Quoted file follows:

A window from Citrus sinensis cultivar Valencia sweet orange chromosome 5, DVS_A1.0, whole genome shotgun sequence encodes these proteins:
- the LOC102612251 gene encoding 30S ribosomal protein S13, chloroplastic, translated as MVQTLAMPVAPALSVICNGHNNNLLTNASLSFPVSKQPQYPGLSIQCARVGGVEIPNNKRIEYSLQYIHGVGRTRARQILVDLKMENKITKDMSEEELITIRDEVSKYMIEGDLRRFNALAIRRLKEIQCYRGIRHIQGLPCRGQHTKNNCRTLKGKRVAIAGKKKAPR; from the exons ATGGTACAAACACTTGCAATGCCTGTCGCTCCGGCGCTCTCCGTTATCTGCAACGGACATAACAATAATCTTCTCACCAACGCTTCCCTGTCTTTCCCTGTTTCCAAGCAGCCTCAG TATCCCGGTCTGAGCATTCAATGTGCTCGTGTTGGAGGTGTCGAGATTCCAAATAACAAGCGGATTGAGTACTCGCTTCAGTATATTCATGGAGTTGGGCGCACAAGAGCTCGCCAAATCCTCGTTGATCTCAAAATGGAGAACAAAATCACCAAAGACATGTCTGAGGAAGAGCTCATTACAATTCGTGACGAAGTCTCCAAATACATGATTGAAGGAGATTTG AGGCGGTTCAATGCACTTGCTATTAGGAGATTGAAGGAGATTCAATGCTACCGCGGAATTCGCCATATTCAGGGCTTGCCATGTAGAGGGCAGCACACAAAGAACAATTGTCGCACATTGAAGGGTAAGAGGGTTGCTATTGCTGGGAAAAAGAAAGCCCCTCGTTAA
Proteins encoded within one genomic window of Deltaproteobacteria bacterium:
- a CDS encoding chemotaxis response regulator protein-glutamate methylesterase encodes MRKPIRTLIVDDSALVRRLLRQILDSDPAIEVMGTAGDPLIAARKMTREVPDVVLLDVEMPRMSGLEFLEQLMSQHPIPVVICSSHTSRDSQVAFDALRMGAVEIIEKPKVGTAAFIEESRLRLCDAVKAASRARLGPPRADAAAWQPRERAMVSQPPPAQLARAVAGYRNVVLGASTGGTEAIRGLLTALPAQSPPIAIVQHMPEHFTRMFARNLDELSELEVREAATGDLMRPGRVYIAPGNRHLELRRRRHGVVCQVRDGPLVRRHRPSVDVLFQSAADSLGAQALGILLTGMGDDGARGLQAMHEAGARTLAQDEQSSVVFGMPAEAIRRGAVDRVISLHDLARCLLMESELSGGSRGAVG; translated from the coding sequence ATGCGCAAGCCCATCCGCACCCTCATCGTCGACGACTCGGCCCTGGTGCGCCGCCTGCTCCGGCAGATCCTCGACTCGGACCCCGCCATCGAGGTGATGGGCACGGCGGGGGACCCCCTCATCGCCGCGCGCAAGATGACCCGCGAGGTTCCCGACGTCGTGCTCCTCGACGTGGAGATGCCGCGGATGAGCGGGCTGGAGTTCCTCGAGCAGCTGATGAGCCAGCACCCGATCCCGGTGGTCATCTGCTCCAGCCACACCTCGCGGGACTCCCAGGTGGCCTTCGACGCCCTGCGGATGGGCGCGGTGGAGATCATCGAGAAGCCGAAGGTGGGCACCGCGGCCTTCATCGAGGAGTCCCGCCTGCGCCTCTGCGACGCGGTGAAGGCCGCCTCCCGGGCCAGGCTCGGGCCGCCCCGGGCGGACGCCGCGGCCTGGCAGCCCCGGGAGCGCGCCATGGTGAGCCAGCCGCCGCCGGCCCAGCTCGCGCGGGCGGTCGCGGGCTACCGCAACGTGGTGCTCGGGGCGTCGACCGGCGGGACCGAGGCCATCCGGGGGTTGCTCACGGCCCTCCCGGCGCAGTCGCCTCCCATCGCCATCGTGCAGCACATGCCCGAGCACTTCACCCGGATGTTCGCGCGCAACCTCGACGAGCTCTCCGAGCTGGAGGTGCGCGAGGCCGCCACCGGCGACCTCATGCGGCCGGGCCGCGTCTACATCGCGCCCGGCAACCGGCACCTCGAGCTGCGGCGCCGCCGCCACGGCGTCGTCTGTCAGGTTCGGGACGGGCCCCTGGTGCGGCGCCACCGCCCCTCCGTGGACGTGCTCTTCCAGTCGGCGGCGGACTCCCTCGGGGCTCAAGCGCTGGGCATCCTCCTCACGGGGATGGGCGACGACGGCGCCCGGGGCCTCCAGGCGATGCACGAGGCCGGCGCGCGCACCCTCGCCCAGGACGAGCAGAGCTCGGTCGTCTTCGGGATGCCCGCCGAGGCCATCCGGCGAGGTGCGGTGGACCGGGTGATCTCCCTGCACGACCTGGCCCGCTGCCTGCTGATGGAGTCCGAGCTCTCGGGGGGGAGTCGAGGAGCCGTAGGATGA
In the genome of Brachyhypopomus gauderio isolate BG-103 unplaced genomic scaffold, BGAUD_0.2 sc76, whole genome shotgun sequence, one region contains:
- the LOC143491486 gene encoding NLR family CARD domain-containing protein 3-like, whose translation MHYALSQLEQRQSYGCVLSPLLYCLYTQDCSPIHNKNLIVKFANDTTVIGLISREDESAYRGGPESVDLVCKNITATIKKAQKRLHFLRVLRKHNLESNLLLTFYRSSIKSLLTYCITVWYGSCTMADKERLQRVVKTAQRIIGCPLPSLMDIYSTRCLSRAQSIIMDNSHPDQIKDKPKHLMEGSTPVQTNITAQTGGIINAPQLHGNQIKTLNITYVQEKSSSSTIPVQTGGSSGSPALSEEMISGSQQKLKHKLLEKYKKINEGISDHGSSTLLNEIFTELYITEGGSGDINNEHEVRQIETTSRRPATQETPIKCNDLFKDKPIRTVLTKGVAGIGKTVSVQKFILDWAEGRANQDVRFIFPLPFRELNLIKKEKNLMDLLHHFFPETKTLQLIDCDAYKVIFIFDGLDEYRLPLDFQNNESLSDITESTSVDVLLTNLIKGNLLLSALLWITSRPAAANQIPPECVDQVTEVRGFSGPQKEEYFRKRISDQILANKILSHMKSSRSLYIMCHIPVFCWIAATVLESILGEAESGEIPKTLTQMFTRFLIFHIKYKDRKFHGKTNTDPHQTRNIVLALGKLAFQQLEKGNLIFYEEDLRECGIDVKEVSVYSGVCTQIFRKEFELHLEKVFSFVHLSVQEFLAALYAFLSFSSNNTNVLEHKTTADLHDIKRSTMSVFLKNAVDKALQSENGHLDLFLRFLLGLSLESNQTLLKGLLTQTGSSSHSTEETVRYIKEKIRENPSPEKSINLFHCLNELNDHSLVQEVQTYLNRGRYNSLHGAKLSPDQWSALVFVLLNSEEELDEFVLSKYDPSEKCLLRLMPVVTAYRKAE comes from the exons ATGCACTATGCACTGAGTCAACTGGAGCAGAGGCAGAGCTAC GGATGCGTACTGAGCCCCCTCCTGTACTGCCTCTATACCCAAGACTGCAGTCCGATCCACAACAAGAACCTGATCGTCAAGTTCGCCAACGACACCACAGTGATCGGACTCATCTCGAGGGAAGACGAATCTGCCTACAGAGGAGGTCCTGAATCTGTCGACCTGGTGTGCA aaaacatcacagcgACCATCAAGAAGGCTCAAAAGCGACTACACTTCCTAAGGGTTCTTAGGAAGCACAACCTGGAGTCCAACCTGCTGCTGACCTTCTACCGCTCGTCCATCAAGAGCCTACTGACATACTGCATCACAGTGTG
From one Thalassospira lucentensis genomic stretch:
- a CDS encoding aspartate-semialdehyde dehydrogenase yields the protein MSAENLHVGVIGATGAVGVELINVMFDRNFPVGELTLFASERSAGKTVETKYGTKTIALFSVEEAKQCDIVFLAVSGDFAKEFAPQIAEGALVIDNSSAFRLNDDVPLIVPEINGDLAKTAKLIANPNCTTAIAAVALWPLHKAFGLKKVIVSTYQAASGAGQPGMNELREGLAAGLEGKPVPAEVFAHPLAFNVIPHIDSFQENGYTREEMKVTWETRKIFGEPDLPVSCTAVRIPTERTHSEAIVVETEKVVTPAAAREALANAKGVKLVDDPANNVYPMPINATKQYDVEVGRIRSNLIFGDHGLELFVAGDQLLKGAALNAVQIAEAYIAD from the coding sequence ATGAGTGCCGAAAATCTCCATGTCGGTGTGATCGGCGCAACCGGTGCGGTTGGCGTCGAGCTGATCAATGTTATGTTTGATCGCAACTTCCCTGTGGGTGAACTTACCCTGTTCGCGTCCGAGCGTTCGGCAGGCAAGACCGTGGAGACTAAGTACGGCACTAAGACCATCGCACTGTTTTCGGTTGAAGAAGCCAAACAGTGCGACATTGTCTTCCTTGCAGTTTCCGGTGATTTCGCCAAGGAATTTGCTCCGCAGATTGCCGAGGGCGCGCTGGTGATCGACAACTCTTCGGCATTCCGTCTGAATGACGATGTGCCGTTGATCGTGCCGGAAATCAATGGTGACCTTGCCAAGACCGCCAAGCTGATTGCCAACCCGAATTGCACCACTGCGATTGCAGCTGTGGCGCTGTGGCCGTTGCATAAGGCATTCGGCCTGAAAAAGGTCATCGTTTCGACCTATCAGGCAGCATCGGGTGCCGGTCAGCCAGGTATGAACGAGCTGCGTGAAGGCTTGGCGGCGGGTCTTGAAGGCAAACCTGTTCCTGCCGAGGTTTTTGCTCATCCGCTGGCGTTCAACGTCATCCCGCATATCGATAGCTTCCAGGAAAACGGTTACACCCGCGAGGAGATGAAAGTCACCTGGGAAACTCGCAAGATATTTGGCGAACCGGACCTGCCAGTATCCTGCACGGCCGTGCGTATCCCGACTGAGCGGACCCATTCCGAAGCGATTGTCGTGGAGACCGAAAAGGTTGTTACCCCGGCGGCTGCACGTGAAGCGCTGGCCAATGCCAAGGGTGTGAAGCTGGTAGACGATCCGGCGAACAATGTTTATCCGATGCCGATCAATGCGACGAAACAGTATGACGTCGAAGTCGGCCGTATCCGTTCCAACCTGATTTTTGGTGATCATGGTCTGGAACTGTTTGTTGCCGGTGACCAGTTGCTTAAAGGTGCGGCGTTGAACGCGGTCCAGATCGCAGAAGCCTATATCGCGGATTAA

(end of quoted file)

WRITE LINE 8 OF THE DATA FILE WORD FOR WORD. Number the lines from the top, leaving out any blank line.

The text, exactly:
- a CDS encoding aspartate-semialdehyde dehydrogenase yields the protein MSAENLHVGVIGATGAVGVELINVMFDRNFPVGELTLFASERSAGKTVETKYGTKTIALFSVEEAKQCDIVFLAVSGDFAKEFAPQIAEGALVIDNSSAFRLNDDVPLIVPEINGDLAKTAKLIANPNCTTAIAAVALWPLHKAFGLKKVIVSTYQAASGAGQPGMNELREGLAAGLEGKPVPAEVFAHPLAFNVIPHIDSFQENGYTREEMKVTWETRKIFGEPDLPVSCTAVRIPTERTHSEAIVVETEKVVTPAAAREALANAKGVKLVDDPANNVYPMPINATKQYDVEVGRIRSNLIFGDHGLELFVAGDQLLKGAALNAVQIAEAYIAD from the coding sequence ATGAGTGCCGAAAATCTCCATGTCGGTGTGATCGGCGCAACCGGTGCGGTTGGCGTCGAGCTGATCAATGTTATGTTTGATCGCAACTTCCCTGTGGGTGAACTTACCCTGTTCGCGTCCGAGCGTTCGGCAGGCAAGACCGTGGAGACTAAGTACGGCACTAAGACCATCGCACTGTTTTCGGTTGAAGAAGCCAAACAGTGCGACATTGTCTTCCTTGCAGTTTCCGGTGATTTCGCCAAGGAATTTGCTCCGCAGATTGCCGAGGGCGCGCTGGTGATCGACAACTCTTCGGCATTCCGTCTGAATGACGATGTGCCGTTGATCGTGCCGGAAATCAATGGTGACCTTGCCAAGACCGCCAAGCTGATTGCCAACCCGAATTGCACCACTGCGATTGCAGCTGTGGCGCTGTGGCCGTTGCATAAGGCATTCGGCCTGAAAAAGGTCATCGTTTCGACCTATCAGGCAGCATCGGGTGCCGGTCAGCCAGGTATGAACGAGCTGCGTGAAGGCTTGGCGGCGGGTCTTGAAGGCAAACCTGTTCCTGCCGAGGTTTTTGCTCATCCGCTGGCGTTCAACGTCATCCCGCATATCGATAGCTTCCAGGAAAACGGTTACACCCGCGAGGAGATGAAAGTCACCTGGGAAACTCGCAAGATATTTGGCGAACCGGACCTGCCAGTATCCTGCACGGCCGTGCGTATCCCGACTGAGCGGACCCATTCCGAAGCGATTGTCGTGGAGACCGAAAAGGTTGTTACCCCGGCGGCTGCACGTGAAGCGCTGGCCAATGCCAAGGGTGTGAAGCTGGTAGACGATCCGGCGAACAATGTTTATCCGATGCCGATCAATGCGACGAAACAGTATGACGTCGAAGTCGGCCGTATCCGTTCCAACCTGATTTTTGGTGATCATGGTCTGGAACTGTTTGTTGCCGGTGACCAGTTGCTTAAAGGTGCGGCGTTGAACGCGGTCCAGATCGCAGAAGCCTATATCGCGGATTAA